• Attracts customers and generates sales
  • Helps clear excess inventory


  • Can lead to losses on the promoted items
  • Relies on cross-selling to recover profits

Example: Grocery stores offering heavily discounted or even free items to attract shoppers to buy other products.

10. Geographical Pricing

Adjusting prices based on different geographic locations.

Positioning: Reflects regional differences in costs and market demand, making prices more relevant to local customers.


  • Tailors pricing to specific markets
  • Accommodates varying cost factors


  • Can be complex to manage
  • May lead to pricing discrepancies if not executed properly

Example: Online retailers adjust shipping costs based on the customer's location.

11. Seasonal Pricing

Adjusting prices based on seasonal demand fluctuations.

Positioning: Positions the brand as responsive to seasonal trends and offers attractive deals during specific times.


  • Drives sales during peak seasons
  • Helps manage inventory levels effectively


  • Can lead to significant pricing fluctuations
  • Requires careful planning and execution

Example: Retailers offering discounted winter clothing at the end of the season to clear inventory before spring.

12. Penetration Pricing

Setting low initial prices to quickly gain market share and attract price-sensitive customers.

Positioning: Positions the brand as a value proposition and aims to establish customer loyalty early on.


  • Quickly gains market share
  • Discourages potential competitors from entering the market


  • May not be sustainable in the long term
  • Profitability may be impacted initially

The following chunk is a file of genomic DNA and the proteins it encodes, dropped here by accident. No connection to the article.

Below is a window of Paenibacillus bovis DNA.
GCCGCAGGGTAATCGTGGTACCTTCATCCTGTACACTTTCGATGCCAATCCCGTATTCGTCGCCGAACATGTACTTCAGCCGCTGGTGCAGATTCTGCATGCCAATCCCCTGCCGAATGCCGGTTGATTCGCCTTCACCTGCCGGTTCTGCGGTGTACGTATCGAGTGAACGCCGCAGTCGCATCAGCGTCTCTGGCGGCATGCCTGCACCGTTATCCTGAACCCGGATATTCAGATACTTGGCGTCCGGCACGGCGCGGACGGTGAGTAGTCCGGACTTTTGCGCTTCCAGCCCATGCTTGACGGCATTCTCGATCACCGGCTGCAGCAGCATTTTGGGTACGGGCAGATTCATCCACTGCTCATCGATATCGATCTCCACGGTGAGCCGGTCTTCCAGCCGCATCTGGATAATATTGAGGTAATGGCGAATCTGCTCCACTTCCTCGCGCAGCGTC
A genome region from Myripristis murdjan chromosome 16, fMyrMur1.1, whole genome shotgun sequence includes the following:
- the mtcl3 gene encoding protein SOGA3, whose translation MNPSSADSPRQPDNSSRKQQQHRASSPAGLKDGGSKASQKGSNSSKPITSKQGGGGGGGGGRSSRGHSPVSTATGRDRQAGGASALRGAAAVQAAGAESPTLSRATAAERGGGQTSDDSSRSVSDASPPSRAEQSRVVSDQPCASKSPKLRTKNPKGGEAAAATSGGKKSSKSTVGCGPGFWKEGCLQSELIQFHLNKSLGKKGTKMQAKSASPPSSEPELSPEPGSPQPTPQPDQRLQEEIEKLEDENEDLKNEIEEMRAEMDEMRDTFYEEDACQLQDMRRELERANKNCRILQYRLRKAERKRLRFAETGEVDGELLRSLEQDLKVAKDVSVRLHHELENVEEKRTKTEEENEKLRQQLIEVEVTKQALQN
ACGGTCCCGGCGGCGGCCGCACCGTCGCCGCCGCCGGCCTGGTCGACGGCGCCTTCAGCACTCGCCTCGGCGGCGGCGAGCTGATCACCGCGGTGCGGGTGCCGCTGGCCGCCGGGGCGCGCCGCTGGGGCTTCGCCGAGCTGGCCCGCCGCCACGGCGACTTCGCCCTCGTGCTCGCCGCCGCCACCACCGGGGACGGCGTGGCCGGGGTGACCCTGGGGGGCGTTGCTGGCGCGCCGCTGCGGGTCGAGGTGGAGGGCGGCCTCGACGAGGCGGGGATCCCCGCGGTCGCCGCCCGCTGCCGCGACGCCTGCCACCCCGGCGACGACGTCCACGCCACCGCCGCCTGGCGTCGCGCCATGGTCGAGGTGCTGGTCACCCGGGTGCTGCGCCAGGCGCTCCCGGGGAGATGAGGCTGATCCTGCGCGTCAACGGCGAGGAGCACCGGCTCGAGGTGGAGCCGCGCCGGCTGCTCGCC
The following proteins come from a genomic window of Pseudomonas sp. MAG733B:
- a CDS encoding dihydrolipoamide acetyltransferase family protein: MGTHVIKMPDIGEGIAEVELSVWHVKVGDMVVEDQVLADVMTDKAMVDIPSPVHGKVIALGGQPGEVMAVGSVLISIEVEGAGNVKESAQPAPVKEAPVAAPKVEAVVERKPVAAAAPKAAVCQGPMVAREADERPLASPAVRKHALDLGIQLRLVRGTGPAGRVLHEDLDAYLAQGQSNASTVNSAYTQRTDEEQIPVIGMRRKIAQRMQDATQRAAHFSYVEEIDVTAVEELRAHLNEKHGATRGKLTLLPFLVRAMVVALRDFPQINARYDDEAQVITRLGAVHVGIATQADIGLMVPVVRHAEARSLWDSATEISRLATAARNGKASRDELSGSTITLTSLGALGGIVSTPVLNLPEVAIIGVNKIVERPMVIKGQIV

Example: When launching a new product, many brands choose penetration pricing to be more competitive.

How to choose a pricing strategy for your CPG products?

Choosing the right pricing strategy for your Consumer Packaged Goods (CPG) products is crucial for the success of your business. The pricing strategy you adopt will influence your revenue, market positioning, and overall profitability. Here are some steps to help you choose a pricing strategy for your CPG products:

  • Understand Your Market and Customers: Conduct thorough market research to understand your target audience, their preferences, buying behavior, and the demand for similar products in the market. Identify your unique selling proposition (USP) and how it relates to your customers' needs and desires.
  • Know Your Costs: Before setting a price, have a clear understanding of all the costs associated with producing, packaging, marketing, and distributing your CPG products. This includes both variable and fixed costs.
  • Analyze Competitors: Study your competitors' pricing strategies and how they position themselves in the market. Identify gaps in the market and assess whether you want to compete on price, quality, or a combination of factors.
  • Determine Your Objectives: Define your pricing objectives. These could include maximizing profit, gaining market share, establishing a premium brand image, or capturing a specific target segment.
  • Test Pricing Strategies: Consider conducting pricing experiments or A/B testing to gauge how customers respond to different price points. This can help you find the optimal price that maximizes sales and revenue.